Although heavily westernized, Keanu Reeves’ fictional directorial debut Man of Tai Chi will hold some thrills and excitement for those who aren’t too picky about their martial arts epics. It never really does much to set itself apart from a plethora of other films that involve a plucky young martial arts practitioner honing his craft to perfection, nearly selling his soul, and ultimately getting revenge over someone who wanted to make him unwittingly into a monster, but it’s a novel addition to the canon, well directed by someone who has clearly picked up a few neat tricks along the way.
Humble courier Tiger Chen has been on the road to become a master of Tai Chi, a martial art known more for defensive techniques and meditative slowness rather than brute force. He’s a skilled fighter, but when the temple he learns at is threatened with razing, Tiger enters into an unholy agreement with Donaka (Reeves), a security consultant running brutal underground fights on the side, sometimes to the death. Donaka tries to turn Tiger into an online celebrity and a killer, but can the innocent young man resist the temptation?
Everything about the story to Man of Tai Chi is classical in terms of how boilerplate it all appears. Of course Chen isn’t ready to face this shady fight club on his own, and he still has a lot to learn about Tai Chi that his new, impeccably tailored boss can’t provide. It won’t be a mystery to anyone over the age of six who really wants the temple torn down because it isn’t up to code, and the message about gentrification permeates the story quite obviously and unsubtly. An entire subplot about a disgraced female cop who was unable to bust Donaka and lost the case due to lack of evidence is exactly the kind of thing a film sets up and then forgets about until the plot needs an absolute out. Even when it comes to the fight sequences, every opponent is a stereotype. There the black guy, the big guy, the Olympic guy, the guy who feels no pain, etc. There are some interesting things about Reeves’ film, but video game writer Michael G. Cooney’s screenplay definitely isn’t one of them.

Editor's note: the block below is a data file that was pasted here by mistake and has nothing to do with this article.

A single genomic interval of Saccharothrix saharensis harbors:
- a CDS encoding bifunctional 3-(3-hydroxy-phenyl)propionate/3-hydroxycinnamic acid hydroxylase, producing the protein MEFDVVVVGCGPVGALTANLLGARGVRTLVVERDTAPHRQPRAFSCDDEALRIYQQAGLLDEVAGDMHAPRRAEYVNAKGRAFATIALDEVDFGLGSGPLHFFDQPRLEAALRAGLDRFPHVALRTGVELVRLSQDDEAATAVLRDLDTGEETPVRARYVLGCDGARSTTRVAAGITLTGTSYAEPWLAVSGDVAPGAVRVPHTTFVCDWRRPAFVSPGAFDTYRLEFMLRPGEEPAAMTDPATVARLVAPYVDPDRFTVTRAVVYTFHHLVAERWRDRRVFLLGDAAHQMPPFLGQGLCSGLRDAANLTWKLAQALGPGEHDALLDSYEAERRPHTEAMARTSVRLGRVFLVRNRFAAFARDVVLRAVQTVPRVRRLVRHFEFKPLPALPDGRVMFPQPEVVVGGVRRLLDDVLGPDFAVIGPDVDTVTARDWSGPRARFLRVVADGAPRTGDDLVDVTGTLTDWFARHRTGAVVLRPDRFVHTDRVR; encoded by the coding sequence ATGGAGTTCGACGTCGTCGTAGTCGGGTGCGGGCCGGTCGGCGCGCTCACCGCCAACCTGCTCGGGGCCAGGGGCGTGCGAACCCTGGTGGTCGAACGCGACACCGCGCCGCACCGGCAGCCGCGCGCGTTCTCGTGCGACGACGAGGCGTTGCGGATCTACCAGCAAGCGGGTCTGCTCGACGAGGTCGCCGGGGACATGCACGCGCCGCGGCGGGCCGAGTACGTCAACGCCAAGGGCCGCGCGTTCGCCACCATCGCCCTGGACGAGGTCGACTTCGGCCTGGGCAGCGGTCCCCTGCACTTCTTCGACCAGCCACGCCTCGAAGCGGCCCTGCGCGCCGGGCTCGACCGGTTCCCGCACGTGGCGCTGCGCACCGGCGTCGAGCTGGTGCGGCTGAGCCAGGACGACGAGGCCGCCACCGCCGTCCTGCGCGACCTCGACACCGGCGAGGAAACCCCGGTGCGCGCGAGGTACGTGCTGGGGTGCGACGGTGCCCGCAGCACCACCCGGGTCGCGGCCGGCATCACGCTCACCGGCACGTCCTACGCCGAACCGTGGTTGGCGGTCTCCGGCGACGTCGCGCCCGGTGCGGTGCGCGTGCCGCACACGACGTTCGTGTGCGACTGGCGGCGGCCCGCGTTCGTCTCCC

To Reeves’ credit, he seems to know he’s not going to get much out of the story from bell to bell with the material, so he at least has the sense to make the film around it feel fleet and fun instead of an overly serious and dire tone. The fights, courtesy of master choreographer Yuen Woo-Ping, are all uniformly great and well executed, with the strange exception of one towards the end that ultimately never happens because of Chen’s change of heart that should have involved the most recognizable fighter in the film, Iko Uwias, star of The Raid: Redemption. It’s kind of a bold move on Reeves’ part to almost blow off his climax, but since the obvious final fight has to be between his baddie and Chen, it also uneasily feels a bit more like a slapped together ending out of either necessity or pacing issues. It should go without saying that revealing where the movie heads spoils nothing because even without foreshadowing this knowledge of the film’s ultimate endgame is never unquestionable.
As an actor, Reeves has a blast hamming it up as the supercilious Svengali, and his line reading of “you owe me a life” looks to have already sold the film as a minor cult classic before most people have even seen it. Chen does some fine works as the hero, both physically and emotionally, doing more than just going through the motions as an optimistic innocent unaware that he’s slowly being turned into a blood thirsty killer for the sake of fun and profit.
It’s all a fun enough diversion, but it’s a shame that Reeves couldn’t come up with something better than the clearing of such a low bar. Man of Tai Chi screams out to either be an over the top, plotless bit of gonzo fun or a suited up and respectful epic. Despite being proficient enough to pull off the more difficult technical elements of the film (something his editor almost sabotages on a few occasions), Reeves’ film simply falls into a sort of shrug-worthy middle ground. It’s a bit pat, repetitive, and ultimately anti-climactic, but since Reeves made it, it will likely have a longer shelf life than the hundreds of other martial arts films that manage to do the exact same things with the exact same degree of success.